Making Muscle: Tissue Engineering in MUSC's Department of Surgery

submitted by: mcgheek
Samir Fakhry, M.D., Chief of MUSC's Division of General Surgery, and Michael Yost, PhD, Associate Chair of Research in MUSC's Department of Surgery, discuss the promise of engineered tissues for the treatment of surgical and trauma patients. Engineered tissue can instruct the body to regenerate native tissue instead of generating scar, improving cosmetic and functional outcomes. Bioprinters, 3D printers for living tissue, will help realize the promise of engineered tissue for clinical care.k

Optogenetics relies on biodiversity

submitted by: nsf

How two unlikely microbes (that don’t even have brains) led to the development of one of today’s most promising brain research techniques—which is being used to study many diseases including schizophrenia and Parkinson’s.

Rotating Egg

submitted by: hsrikm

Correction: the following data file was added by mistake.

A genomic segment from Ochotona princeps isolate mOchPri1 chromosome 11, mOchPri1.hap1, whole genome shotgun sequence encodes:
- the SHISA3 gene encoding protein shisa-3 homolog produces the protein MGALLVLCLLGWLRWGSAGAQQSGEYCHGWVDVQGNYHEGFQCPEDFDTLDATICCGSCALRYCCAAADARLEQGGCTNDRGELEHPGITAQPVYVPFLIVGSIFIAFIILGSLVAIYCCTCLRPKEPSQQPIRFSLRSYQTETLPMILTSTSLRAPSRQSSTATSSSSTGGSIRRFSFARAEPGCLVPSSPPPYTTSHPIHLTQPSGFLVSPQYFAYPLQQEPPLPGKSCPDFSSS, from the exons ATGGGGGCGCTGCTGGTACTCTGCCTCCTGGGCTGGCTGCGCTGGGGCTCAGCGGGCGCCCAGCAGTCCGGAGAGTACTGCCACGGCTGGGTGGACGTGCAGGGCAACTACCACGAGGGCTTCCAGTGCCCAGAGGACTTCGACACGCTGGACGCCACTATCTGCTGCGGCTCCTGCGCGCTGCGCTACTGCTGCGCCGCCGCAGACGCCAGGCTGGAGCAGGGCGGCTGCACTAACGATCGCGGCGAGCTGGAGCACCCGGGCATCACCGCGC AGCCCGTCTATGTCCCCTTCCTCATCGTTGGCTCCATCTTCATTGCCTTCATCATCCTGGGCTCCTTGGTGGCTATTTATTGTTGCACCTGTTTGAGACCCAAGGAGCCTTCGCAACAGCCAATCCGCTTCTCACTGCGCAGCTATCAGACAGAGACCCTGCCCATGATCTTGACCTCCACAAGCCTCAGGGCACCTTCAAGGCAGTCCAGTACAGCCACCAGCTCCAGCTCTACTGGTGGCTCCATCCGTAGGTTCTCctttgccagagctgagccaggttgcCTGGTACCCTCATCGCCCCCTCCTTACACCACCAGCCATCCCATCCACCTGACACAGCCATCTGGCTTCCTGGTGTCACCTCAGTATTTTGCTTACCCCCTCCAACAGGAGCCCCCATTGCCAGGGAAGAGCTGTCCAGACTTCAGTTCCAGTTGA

Graph of an egg derived from an equation and uneven unique angular periods from division of pi by whole numbers.

Cultures Magazine Launch Event - MWV84

submitted by: MicrobeWorld

Watch highlights from the Cultures Magazine Launch Event held on January 23, 2014 at American Society for Microbiology headquarters in Washington, D.C.

Cultures is a free, online, open-source publication available for viewing at www.asm.org/cultures.

Silencing the Menkes Copper-Transporting ATPase (Atp7a) Gene in Rat Intestinal Epithelial (IEC-6) Cells Increases Iron Flux via Transcriptional Induction of Ferroportin 1 (Fpn1)

submitted by: jfcollins
The Menkes copper-transporting ATPase (Atp7a) gene is induced in rat duodenum during iron deficiency, consistent with copper accumulation in the intestinal mucosa and liver. To test the hypothesis that ATP7A influences intestinal iron metabolism, the Atp7a gene was silenced in rat intestinal epithelial (IEC-6) cells using short hairpin RNA (shRNA) technology. Perturbations in intracellular copper homeostasis were noted in knockdown cells, consistent with the dual roles of ATP7A in pumping...
Authors: Sukru Gulec, James F. Collins

20131029 - Protein Prediction 2 - Tobias Hamp - Homology Based Prediction of Protein Function

submitted by: rostlab

Date: 20131029

Course: Protein Prediction 2

Title: Homology Based Prediction of Protein Function

Speaker: Tobias Hamp

Audience: Computer Science students